For more information about The Fugitive Kind, visit The Criterion Collection. To order The Fugitive Kind, go to TCM Shopping.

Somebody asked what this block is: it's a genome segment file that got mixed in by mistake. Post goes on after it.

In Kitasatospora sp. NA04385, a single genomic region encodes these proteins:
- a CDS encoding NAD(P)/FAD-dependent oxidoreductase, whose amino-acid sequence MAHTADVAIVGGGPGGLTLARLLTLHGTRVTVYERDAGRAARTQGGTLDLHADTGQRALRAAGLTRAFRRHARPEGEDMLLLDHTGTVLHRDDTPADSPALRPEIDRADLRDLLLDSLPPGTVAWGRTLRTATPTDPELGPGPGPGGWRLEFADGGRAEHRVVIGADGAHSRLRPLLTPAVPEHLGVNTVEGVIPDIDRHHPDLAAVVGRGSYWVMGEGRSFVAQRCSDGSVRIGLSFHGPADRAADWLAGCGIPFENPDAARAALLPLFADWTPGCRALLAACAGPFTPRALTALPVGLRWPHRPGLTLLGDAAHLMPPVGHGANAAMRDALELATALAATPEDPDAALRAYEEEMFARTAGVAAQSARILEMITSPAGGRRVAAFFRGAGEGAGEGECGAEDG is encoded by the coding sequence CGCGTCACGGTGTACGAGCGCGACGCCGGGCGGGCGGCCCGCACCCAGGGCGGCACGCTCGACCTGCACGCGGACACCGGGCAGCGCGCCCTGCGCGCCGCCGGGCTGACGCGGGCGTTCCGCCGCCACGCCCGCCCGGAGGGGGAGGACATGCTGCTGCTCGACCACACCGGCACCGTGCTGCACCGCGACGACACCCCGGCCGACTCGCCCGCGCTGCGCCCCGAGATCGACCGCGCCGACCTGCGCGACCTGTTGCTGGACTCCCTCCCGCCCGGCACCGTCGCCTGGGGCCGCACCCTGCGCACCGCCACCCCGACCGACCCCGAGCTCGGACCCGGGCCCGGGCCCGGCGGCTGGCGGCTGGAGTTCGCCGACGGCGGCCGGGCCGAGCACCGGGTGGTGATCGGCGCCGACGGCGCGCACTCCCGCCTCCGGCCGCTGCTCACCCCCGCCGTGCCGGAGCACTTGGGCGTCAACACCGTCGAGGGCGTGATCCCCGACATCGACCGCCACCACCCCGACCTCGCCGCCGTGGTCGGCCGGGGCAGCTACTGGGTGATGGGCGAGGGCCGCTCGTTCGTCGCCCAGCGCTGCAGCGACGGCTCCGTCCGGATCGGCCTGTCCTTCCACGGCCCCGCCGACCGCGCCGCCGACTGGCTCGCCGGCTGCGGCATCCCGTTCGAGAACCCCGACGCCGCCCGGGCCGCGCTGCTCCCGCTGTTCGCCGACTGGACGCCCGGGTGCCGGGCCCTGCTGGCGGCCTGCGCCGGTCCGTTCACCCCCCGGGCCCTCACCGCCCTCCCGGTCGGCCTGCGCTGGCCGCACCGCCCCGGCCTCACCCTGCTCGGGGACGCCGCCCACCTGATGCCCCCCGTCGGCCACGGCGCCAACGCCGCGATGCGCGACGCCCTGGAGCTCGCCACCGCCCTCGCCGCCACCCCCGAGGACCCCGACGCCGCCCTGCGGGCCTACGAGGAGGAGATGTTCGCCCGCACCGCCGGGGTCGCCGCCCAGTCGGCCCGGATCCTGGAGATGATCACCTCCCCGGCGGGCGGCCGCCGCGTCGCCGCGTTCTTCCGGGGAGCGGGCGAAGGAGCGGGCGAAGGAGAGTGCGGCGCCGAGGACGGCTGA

by Glenn Erickson

The Fugitive Kind (Criterion Edition) - Marlon Brando in Sidney Lumet's THE FUGITIVE KIND on DVD from The Criterion Collection